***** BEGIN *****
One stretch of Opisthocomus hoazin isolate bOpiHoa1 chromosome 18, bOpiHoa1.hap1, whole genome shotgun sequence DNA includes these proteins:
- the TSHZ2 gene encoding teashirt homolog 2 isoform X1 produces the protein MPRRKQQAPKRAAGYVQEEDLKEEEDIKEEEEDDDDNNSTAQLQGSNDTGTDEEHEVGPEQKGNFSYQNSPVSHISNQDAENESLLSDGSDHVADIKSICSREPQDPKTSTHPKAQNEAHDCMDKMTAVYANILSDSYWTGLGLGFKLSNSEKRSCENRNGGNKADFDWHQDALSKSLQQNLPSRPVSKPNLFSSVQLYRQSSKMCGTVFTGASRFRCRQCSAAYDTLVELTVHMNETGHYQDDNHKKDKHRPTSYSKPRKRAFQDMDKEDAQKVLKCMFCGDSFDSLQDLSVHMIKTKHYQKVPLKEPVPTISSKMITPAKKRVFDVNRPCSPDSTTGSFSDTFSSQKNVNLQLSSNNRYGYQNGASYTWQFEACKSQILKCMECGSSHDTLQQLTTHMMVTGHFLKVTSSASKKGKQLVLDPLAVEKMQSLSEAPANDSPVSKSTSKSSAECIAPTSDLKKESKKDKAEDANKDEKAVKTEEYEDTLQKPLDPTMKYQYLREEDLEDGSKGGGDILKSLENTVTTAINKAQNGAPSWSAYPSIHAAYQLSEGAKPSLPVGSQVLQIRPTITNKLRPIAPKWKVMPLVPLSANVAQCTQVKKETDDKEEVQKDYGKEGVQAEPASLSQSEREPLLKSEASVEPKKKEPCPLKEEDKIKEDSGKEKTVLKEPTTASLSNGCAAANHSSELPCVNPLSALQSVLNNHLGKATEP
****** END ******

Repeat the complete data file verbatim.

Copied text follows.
One stretch of Opisthocomus hoazin isolate bOpiHoa1 chromosome 18, bOpiHoa1.hap1, whole genome shotgun sequence DNA includes these proteins:
- the TSHZ2 gene encoding teashirt homolog 2 isoform X1 produces the protein MPRRKQQAPKRAAGYVQEEDLKEEEDIKEEEEDDDDNNSTAQLQGSNDTGTDEEHEVGPEQKGNFSYQNSPVSHISNQDAENESLLSDGSDHVADIKSICSREPQDPKTSTHPKAQNEAHDCMDKMTAVYANILSDSYWTGLGLGFKLSNSEKRSCENRNGGNKADFDWHQDALSKSLQQNLPSRPVSKPNLFSSVQLYRQSSKMCGTVFTGASRFRCRQCSAAYDTLVELTVHMNETGHYQDDNHKKDKHRPTSYSKPRKRAFQDMDKEDAQKVLKCMFCGDSFDSLQDLSVHMIKTKHYQKVPLKEPVPTISSKMITPAKKRVFDVNRPCSPDSTTGSFSDTFSSQKNVNLQLSSNNRYGYQNGASYTWQFEACKSQILKCMECGSSHDTLQQLTTHMMVTGHFLKVTSSASKKGKQLVLDPLAVEKMQSLSEAPANDSPVSKSTSKSSAECIAPTSDLKKESKKDKAEDANKDEKAVKTEEYEDTLQKPLDPTMKYQYLREEDLEDGSKGGGDILKSLENTVTTAINKAQNGAPSWSAYPSIHAAYQLSEGAKPSLPVGSQVLQIRPTITNKLRPIAPKWKVMPLVPLSANVAQCTQVKKETDDKEEVQKDYGKEGVQAEPASLSQSEREPLLKSEASVEPKKKEPCPLKEEDKIKEDSGKEKTVLKEPTTASLSNGCAAANHSSELPCVNPLSALQSVLNNHLGKATEP